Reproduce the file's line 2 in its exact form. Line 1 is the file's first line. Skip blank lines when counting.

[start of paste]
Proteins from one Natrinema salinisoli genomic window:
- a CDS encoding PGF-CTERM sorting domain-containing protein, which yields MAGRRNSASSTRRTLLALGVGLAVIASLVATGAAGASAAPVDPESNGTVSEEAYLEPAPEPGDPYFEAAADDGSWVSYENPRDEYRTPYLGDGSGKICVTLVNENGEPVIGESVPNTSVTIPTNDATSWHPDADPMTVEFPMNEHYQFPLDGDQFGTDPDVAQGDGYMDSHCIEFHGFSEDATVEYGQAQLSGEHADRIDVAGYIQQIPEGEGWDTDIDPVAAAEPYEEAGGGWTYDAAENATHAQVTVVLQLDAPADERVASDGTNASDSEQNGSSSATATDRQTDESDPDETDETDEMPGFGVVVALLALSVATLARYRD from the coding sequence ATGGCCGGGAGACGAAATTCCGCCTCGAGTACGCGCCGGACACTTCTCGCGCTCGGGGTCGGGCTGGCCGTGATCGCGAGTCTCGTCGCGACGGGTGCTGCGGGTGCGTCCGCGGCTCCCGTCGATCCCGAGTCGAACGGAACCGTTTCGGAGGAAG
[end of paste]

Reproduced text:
- a CDS encoding PGF-CTERM sorting domain-containing protein, which yields MAGRRNSASSTRRTLLALGVGLAVIASLVATGAAGASAAPVDPESNGTVSEEAYLEPAPEPGDPYFEAAADDGSWVSYENPRDEYRTPYLGDGSGKICVTLVNENGEPVIGESVPNTSVTIPTNDATSWHPDADPMTVEFPMNEHYQFPLDGDQFGTDPDVAQGDGYMDSHCIEFHGFSEDATVEYGQAQLSGEHADRIDVAGYIQQIPEGEGWDTDIDPVAAAEPYEEAGGGWTYDAAENATHAQVTVVLQLDAPADERVASDGTNASDSEQNGSSSATATDRQTDESDPDETDETDEMPGFGVVVALLALSVATLARYRD from the coding sequence ATGGCCGGGAGACGAAATTCCGCCTCGAGTACGCGCCGGACACTTCTCGCGCTCGGGGTCGGGCTGGCCGTGATCGCGAGTCTCGTCGCGACGGGTGCTGCGGGTGCGTCCGCGGCTCCCGTCGATCCCGAGTCGAACGGAACCGTTTCGGAGGAAG